Gastroenterologists have been very enthusiastic about proton pump inhibitors, PPIs. These acid-suppressing drugs work extremely well in treating ulcers and severe reflux disease. Physicians often prescribe them for a wide range of digestive difficulties, including heartburn or indigestion. But could such medications trigger vitamin B12 deficiency?
Tingling Feet and Bad Balance:
Q. My best friend has been having increasing difficulty this year with numbness and tingling in her feet and a loss of balance. Her doctor chalked it up to her age (79). When she fell in her bathroom and hit her head, she landed in the ICU where a neurologist diagnosed her with vitamin B12 deficiency.
She has been getting injections of vitamin B12, and although she can see some improvement, she still has poor balance. She had been taking omeprazole (Prilosec) for heartburn and metformin for type 2 diabetes. Apparently both drugs can trigger this deficiency. Why don’t doctors pay attention to the side effects of the drugs they prescribe?
A. Your friend is the victim of a double whammy. Vitamin B12 deficiency has long been recognized as a serious complication of the diabetes drug metformin (Internal and Emergency Medicine, Feb., 2015).
A recent study showed that acid suppressing drugs such as omeprazole, lansoprazole (Prevacid) or esomeprazole (Nexium) can also lead to vitamin B12 deficiency (JAMA, Dec. 11, 2013). We discussed this research with the lead investigator. Older people may be especially susceptible, since they frequently have less stomach acid and lower vitamin B12 stores.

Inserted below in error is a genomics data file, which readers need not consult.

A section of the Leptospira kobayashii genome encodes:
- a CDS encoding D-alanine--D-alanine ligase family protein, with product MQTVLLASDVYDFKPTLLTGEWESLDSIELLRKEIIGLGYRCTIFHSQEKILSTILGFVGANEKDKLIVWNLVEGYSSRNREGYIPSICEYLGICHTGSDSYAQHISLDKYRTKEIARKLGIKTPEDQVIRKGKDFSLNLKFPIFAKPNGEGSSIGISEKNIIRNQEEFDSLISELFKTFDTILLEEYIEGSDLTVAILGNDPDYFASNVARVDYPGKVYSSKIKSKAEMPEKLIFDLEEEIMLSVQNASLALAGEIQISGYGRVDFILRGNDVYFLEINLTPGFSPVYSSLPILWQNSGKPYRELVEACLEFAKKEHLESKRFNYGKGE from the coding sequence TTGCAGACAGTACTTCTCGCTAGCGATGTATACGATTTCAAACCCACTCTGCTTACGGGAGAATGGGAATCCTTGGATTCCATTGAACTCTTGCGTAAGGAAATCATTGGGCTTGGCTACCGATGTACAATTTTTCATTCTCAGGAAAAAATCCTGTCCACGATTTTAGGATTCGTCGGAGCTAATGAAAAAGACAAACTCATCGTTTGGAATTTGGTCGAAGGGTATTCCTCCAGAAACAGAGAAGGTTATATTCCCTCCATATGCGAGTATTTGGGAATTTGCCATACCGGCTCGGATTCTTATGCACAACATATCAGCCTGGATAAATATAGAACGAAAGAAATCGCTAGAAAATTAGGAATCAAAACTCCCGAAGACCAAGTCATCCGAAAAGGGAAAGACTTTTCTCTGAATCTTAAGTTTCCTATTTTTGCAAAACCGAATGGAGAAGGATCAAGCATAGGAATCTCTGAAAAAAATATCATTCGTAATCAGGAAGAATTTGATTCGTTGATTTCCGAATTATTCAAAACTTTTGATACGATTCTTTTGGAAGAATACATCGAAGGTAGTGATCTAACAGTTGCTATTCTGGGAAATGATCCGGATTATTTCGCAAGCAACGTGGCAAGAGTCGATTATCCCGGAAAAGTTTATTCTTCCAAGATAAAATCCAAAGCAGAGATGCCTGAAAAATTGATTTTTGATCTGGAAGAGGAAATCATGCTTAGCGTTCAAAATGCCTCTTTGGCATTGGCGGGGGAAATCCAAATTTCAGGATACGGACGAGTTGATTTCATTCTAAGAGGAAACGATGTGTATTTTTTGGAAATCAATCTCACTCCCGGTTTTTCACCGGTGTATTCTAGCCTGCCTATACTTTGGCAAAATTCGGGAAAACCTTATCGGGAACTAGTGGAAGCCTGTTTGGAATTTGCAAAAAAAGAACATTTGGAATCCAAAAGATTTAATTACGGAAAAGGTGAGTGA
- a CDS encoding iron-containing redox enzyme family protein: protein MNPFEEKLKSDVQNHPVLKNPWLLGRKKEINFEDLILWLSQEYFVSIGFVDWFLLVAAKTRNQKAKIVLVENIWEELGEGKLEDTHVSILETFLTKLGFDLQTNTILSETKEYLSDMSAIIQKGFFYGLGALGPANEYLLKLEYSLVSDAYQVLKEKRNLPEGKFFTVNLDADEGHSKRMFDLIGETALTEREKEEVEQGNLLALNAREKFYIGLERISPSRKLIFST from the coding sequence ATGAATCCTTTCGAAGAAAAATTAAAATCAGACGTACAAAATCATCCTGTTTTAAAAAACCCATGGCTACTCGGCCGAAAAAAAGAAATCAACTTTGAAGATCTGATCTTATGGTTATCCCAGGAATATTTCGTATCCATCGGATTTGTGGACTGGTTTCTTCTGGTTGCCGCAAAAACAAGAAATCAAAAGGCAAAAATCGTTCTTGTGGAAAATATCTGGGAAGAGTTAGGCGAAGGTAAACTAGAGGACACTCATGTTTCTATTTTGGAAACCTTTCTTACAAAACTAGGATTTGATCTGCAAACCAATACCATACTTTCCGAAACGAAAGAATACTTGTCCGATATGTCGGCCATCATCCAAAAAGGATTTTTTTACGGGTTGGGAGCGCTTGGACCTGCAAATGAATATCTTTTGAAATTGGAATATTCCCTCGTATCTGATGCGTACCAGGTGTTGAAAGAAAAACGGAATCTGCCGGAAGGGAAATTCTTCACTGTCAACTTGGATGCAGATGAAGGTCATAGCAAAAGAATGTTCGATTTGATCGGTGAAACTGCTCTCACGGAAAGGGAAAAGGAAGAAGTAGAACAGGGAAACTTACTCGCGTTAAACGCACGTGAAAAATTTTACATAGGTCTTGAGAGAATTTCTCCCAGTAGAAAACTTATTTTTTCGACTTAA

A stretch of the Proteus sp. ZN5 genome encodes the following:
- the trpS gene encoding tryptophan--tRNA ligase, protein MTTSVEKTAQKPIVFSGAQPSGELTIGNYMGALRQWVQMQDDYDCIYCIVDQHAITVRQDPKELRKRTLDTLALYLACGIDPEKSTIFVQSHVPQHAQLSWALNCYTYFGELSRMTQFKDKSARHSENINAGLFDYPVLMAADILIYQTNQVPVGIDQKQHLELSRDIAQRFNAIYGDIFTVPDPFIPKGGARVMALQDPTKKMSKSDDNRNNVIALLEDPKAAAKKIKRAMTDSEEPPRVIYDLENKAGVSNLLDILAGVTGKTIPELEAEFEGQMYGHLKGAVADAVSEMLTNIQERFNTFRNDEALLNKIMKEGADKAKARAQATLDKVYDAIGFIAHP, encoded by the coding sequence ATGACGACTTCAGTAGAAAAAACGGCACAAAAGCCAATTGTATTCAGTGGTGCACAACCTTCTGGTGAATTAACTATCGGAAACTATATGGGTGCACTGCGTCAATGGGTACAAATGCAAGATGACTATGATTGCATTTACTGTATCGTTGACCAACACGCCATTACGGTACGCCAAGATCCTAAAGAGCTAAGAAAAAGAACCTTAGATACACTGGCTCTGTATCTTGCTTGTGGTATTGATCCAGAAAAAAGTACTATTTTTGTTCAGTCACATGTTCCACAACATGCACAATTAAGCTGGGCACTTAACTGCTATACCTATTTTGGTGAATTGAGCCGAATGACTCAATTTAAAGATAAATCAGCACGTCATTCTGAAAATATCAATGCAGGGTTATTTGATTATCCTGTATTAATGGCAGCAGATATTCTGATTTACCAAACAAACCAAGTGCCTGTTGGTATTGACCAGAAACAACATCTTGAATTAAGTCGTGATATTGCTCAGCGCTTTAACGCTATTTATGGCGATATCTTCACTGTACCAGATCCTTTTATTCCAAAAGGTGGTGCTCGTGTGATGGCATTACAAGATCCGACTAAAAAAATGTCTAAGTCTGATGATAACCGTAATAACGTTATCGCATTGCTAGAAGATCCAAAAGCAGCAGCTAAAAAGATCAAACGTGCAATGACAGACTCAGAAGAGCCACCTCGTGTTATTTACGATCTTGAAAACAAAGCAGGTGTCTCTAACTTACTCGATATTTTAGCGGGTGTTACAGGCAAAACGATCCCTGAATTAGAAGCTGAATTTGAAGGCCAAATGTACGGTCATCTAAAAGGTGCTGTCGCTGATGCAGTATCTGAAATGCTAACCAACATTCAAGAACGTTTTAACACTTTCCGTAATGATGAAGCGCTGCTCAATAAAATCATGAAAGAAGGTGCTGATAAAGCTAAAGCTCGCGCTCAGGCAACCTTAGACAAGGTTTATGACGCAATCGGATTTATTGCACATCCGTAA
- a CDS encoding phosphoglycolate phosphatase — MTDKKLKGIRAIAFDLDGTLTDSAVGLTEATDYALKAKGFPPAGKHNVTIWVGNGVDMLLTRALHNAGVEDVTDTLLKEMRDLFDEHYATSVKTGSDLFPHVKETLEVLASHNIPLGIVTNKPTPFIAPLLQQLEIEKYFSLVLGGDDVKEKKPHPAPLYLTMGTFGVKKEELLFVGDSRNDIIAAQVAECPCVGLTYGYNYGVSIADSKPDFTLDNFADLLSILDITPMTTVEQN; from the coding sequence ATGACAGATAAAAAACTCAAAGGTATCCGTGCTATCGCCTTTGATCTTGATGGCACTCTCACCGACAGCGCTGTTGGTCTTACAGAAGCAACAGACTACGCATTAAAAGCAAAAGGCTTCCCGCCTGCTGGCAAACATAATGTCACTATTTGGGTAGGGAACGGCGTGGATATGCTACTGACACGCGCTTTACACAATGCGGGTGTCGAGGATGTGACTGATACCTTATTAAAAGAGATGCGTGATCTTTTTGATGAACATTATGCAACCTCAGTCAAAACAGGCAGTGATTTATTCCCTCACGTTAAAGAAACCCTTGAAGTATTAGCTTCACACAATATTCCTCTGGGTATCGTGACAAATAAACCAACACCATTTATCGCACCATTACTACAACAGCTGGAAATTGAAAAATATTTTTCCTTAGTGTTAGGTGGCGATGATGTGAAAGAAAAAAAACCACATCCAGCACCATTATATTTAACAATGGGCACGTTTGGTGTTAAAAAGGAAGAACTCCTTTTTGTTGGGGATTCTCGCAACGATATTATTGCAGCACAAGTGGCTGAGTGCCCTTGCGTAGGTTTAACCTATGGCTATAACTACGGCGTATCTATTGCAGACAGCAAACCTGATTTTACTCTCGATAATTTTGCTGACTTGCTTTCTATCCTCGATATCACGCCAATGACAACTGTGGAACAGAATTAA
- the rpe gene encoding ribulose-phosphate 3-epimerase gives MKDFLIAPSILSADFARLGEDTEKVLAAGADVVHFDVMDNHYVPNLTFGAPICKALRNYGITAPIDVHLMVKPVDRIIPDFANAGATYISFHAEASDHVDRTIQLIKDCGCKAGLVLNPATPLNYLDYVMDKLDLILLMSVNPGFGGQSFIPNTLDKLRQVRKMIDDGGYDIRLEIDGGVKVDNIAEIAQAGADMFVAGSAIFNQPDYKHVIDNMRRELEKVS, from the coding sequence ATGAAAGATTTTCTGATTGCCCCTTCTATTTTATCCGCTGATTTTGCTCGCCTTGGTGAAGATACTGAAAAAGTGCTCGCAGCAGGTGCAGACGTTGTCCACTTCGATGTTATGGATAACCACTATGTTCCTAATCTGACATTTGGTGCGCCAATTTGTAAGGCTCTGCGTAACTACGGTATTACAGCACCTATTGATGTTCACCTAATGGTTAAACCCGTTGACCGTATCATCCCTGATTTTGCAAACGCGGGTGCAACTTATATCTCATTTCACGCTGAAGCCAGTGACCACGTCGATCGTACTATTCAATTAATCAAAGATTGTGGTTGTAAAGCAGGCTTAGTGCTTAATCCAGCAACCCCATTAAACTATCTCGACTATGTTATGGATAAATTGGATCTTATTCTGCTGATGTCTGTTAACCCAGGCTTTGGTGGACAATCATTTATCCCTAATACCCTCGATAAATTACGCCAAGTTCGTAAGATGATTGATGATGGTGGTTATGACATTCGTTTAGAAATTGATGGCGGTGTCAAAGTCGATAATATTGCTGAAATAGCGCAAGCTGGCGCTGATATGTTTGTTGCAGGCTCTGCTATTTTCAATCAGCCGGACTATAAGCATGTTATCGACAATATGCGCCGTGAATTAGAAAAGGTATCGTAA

Taking both metformin and omeprazole or other PPI could definitely boost the possibility of developing a vitamin B12 deficiency (Diabetes Care, Dec., 2012). This combination is not uncommon; it may cause particular problems for older adults who have more difficulty absorbing vitamin B12 even without interference from medications (Geriatrics & Gerontology International, Aug., 2015). Despite this, elderly people on metformin may not be monitored as closely as they should be for a vitamin B12 deficiency (Aging Clinical and Experimental Research, Feb. 22, 2016).
Consequences of Vitamin B12 Deficiency:
Low levels of this vitamin may cause irreversible nerve damage. Symptoms include numbness, tingling or pain in toes, feet or fingers, trouble walking, memory problems and confusion, depression or burning tongue. Other symptoms can include loss of appetite, constipation and anemia. People with inadequate vitamin B12 may be at higher risk of cardiovascular disease (Kardiologia Polska, online July 8, 2016; Journal of Nutrition, Health & Aging, 2016). Those with diabetes appear to have more inflammation and less control of blood sugar when their vitamin B12 levels are low (Nutrients, Feb. 26, 2016).
People taking any acid-suppressing medications should have vitamin B12 levels tested at least once a year. Those on metformin should also undergo testing periodically. If a vitamin B12 deficiency develops, it should be treated with supplemental vitamin B12.